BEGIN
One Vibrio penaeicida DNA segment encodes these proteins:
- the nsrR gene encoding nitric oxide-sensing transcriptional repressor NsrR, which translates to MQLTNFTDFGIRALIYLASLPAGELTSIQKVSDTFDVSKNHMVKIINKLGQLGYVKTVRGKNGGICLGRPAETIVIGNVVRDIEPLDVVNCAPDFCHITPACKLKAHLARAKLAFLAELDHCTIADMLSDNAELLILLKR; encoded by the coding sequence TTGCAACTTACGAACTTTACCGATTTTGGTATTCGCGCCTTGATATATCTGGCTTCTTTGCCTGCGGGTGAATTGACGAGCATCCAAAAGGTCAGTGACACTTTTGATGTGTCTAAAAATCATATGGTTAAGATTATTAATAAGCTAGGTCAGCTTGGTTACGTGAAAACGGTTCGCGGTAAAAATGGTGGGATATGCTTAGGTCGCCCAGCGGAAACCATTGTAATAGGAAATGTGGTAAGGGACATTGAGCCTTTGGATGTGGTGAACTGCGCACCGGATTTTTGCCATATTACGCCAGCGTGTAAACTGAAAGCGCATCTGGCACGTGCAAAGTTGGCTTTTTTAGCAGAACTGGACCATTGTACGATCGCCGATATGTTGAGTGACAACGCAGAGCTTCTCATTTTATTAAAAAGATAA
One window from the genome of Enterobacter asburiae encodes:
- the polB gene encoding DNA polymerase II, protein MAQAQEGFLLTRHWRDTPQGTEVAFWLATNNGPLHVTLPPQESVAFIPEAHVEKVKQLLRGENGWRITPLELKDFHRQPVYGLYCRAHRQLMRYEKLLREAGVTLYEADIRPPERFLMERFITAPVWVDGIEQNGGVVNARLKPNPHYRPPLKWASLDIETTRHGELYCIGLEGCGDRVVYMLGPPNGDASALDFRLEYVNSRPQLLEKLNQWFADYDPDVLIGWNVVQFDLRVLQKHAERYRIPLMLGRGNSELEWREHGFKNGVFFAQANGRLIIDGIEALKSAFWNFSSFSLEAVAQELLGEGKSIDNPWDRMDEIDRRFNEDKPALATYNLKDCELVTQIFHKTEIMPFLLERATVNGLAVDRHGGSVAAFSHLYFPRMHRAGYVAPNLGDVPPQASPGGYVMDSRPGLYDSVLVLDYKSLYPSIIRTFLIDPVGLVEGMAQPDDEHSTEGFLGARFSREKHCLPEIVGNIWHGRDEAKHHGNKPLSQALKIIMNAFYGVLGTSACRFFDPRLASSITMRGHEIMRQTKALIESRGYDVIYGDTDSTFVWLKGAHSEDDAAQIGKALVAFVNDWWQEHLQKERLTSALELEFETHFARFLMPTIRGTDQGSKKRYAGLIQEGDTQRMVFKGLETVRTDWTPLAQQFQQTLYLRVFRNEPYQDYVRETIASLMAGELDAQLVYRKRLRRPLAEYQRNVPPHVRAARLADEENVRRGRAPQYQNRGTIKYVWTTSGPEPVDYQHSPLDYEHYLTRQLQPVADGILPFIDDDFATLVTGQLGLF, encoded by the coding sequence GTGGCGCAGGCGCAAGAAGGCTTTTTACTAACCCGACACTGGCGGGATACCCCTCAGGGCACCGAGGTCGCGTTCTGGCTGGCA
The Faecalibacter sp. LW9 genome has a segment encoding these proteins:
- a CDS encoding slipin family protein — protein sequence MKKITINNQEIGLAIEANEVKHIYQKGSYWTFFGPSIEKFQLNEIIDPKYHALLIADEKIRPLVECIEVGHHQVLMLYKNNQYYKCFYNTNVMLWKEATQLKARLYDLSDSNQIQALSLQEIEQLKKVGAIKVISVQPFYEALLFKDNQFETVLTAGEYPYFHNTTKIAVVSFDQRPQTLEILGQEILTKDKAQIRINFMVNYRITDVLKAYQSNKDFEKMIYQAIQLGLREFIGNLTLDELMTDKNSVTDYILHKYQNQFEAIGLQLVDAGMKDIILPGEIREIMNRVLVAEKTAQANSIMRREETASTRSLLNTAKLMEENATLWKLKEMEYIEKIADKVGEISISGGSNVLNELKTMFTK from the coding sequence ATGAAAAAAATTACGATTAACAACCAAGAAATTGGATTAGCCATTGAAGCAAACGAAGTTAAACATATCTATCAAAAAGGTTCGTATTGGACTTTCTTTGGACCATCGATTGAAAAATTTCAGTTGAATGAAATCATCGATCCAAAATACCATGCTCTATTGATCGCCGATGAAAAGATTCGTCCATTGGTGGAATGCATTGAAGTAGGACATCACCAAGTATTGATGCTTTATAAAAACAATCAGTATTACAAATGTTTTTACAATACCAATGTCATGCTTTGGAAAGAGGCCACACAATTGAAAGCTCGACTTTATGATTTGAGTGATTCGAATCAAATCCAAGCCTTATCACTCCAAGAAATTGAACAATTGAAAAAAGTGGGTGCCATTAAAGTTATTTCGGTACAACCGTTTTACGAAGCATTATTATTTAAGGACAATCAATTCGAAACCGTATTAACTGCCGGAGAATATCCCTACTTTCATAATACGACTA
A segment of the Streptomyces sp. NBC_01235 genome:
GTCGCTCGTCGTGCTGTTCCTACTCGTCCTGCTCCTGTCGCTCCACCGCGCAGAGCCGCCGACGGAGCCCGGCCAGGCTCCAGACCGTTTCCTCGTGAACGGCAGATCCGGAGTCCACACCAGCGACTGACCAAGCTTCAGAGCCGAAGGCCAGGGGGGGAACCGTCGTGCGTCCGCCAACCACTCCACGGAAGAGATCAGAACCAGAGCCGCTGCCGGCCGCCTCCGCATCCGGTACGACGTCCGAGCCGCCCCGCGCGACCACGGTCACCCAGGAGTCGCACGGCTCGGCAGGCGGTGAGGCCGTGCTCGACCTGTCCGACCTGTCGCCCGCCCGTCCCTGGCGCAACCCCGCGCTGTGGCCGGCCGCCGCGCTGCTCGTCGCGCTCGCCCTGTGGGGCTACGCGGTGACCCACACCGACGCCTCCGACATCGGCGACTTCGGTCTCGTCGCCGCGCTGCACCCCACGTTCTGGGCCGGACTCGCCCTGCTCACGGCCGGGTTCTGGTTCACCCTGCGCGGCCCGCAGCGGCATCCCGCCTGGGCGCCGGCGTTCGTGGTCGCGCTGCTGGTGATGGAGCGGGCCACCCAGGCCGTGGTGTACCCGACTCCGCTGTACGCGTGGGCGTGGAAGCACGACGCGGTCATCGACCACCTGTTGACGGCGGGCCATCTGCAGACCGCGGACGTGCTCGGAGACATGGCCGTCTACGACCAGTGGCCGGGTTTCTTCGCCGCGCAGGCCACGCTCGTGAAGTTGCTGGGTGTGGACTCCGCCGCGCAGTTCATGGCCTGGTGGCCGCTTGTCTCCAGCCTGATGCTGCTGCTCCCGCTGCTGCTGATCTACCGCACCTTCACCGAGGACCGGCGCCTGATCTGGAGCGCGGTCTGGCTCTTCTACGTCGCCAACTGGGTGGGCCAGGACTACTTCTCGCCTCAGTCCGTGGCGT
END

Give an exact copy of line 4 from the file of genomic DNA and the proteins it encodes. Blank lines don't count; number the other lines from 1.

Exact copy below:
- the polB gene encoding DNA polymerase II, protein MAQAQEGFLLTRHWRDTPQGTEVAFWLATNNGPLHVTLPPQESVAFIPEAHVEKVKQLLRGENGWRITPLELKDFHRQPVYGLYCRAHRQLMRYEKLLREAGVTLYEADIRPPERFLMERFITAPVWVDGIEQNGGVVNARLKPNPHYRPPLKWASLDIETTRHGELYCIGLEGCGDRVVYMLGPPNGDASALDFRLEYVNSRPQLLEKLNQWFADYDPDVLIGWNVVQFDLRVLQKHAERYRIPLMLGRGNSELEWREHGFKNGVFFAQANGRLIIDGIEALKSAFWNFSSFSLEAVAQELLGEGKSIDNPWDRMDEIDRRFNEDKPALATYNLKDCELVTQIFHKTEIMPFLLERATVNGLAVDRHGGSVAAFSHLYFPRMHRAGYVAPNLGDVPPQASPGGYVMDSRPGLYDSVLVLDYKSLYPSIIRTFLIDPVGLVEGMAQPDDEHSTEGFLGARFSREKHCLPEIVGNIWHGRDEAKHHGNKPLSQALKIIMNAFYGVLGTSACRFFDPRLASSITMRGHEIMRQTKALIESRGYDVIYGDTDSTFVWLKGAHSEDDAAQIGKALVAFVNDWWQEHLQKERLTSALELEFETHFARFLMPTIRGTDQGSKKRYAGLIQEGDTQRMVFKGLETVRTDWTPLAQQFQQTLYLRVFRNEPYQDYVRETIASLMAGELDAQLVYRKRLRRPLAEYQRNVPPHVRAARLADEENVRRGRAPQYQNRGTIKYVWTTSGPEPVDYQHSPLDYEHYLTRQLQPVADGILPFIDDDFATLVTGQLGLF, encoded by the coding sequence GTGGCGCAGGCGCAAGAAGGCTTTTTACTAACCCGACACTGGCGGGATACCCCTCAGGGCACCGAGGTCGCGTTCTGGCTGGCA